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Adaptive community-based biodiversity conservation in Australia's tropical rainforests

Published online by Cambridge University Press:  28 May 2010

ROSEMARY HILL*
Affiliation:
CSIRO Sustainable Ecosystems, PO Box 12139, Earlville BC, Cairns Qld 4870, Australia School of Earth and Environmental Sciences, James Cook University, Townsville QLD 4811, Australia
KRISTEN J. WILLIAMS
Affiliation:
CSIRO Sustainable Ecosystems, PO Box 284, Canberra ACT 2619, Australia
PETINA L. PERT
Affiliation:
CSIRO Sustainable Ecosystems, PO Box 12139, Earlville BC, Cairns Qld 4870, Australia
CATHERINE J. ROBINSON
Affiliation:
CSIRO Sustainable Ecosystems, Qld Biosciences Precinct, 306 Carmody Rd, St Lucia, QLD, Australia
ALLAN P. DALE
Affiliation:
Terrain NRM Inc., PO Box 1756, Innisfail, QLD 4860, Australia
DAVID A. WESTCOTT
Affiliation:
CSIRO Sustainable Ecosystems, PO Box 780, Atherton, QLD 4883, Australia
ROWENA A. GRACE
Affiliation:
Terrain NRM Inc., PO Box 1756, Innisfail, QLD 4860, Australia
TONY O'MALLEY
Affiliation:
Terrain NRM Inc., PO Box 1756, Innisfail, QLD 4860, Australia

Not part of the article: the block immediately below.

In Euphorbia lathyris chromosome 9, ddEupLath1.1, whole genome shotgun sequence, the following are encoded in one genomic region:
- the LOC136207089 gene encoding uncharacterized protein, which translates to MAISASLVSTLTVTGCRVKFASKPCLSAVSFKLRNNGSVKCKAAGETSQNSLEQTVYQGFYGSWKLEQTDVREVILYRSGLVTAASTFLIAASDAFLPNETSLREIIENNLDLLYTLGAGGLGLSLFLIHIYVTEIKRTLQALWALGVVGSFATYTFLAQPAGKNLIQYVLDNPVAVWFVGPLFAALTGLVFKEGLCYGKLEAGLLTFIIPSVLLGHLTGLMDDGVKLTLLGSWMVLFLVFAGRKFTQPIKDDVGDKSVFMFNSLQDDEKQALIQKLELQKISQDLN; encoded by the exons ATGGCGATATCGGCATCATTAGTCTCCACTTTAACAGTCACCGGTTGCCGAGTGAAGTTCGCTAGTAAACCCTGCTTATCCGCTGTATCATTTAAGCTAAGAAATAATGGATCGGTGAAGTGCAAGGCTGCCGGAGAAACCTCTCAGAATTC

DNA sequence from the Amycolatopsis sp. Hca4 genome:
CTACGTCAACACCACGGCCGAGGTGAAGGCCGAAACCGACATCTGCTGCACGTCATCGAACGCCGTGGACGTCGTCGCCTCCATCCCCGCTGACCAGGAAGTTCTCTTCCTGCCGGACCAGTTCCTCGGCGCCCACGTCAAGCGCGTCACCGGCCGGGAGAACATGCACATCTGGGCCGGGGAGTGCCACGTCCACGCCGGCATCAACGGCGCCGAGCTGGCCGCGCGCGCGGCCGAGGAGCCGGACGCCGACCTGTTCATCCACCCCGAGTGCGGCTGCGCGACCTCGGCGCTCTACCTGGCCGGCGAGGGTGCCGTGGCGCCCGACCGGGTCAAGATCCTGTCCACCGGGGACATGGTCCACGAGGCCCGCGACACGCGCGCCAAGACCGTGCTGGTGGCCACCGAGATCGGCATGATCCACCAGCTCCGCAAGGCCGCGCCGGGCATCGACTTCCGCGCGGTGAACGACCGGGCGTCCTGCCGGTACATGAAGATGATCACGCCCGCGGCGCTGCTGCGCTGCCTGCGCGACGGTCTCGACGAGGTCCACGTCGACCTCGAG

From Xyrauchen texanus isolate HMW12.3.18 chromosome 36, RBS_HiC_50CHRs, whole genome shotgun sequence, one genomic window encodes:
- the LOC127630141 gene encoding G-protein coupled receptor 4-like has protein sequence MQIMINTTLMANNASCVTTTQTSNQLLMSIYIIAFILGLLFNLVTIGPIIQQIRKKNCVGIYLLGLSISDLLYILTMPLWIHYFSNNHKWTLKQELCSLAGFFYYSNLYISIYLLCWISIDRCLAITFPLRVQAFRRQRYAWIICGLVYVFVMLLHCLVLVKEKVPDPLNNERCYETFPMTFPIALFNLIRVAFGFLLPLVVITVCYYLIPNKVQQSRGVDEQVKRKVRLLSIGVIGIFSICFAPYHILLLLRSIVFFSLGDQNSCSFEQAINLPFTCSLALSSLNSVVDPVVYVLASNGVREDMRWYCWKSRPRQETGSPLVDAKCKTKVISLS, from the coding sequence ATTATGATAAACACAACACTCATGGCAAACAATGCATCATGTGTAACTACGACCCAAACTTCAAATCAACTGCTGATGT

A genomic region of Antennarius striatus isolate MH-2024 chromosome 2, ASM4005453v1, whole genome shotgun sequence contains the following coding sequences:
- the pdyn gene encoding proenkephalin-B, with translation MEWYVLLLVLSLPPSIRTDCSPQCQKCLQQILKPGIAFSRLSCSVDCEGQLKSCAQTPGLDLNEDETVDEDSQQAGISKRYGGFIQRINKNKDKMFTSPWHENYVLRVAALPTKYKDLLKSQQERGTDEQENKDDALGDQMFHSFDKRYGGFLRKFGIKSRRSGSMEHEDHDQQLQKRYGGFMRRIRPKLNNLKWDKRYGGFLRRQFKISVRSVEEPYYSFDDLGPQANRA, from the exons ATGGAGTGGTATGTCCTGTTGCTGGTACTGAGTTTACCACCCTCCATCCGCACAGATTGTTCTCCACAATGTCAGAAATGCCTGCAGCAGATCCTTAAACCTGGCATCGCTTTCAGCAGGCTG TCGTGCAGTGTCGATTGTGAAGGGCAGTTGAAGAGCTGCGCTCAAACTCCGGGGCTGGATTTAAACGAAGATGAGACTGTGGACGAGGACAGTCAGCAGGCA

*
*Correspondence: Dr Rosemary Hill e-mail: ro.hill@csiro.au

Summary

In the globally significant Australian tropical rainforests, poor performance of community-based natural resource management (CBNRM) approaches mandated by national policy highlights the importance of the global search for better models. This paper reports on co-research to develop, apply and test the transferability and effectiveness of a new model and tools for CBNRM in biodiversity conservation. Adaptive co-management, designed with specific communities and natural resources, recognized as linked multi-scalar phenomena, is the new face of CBNRM. New tools used to achieve adaptive co-management include a collaborative focal species approach focused on the iconic southern cassowary, scenario analysis, science brokering partnerships, a collaborative habitat investment atlas and institutional brokering. An intermediate-complexity analytical framework was used to test the robustness of these tools and therefore likely transferability. The tools meet multiple relevant standards across three dimensions, namely empowering institutions and individuals, ongoing systematic scientific assessment and securing effective on-ground action. Evaluation of effectiveness using a performance criteria framework identified achievement of many social and environmental outcomes. Effective CBNRM requires multi-scale multi-actor collaborative design, not simply devolution to local-scale governance. Bridging/boundary organizations are important to facilitate the process. Further research into collaborative design of CBNRM structures, functions, tools and processes for biodiversity conservation is recommended.

Type
THEMATIC SECTION: Community-based natural resource management (CBNRM): designing the next generation (Part 1)
Copyright
Copyright © Foundation for Environmental Conservation 2010

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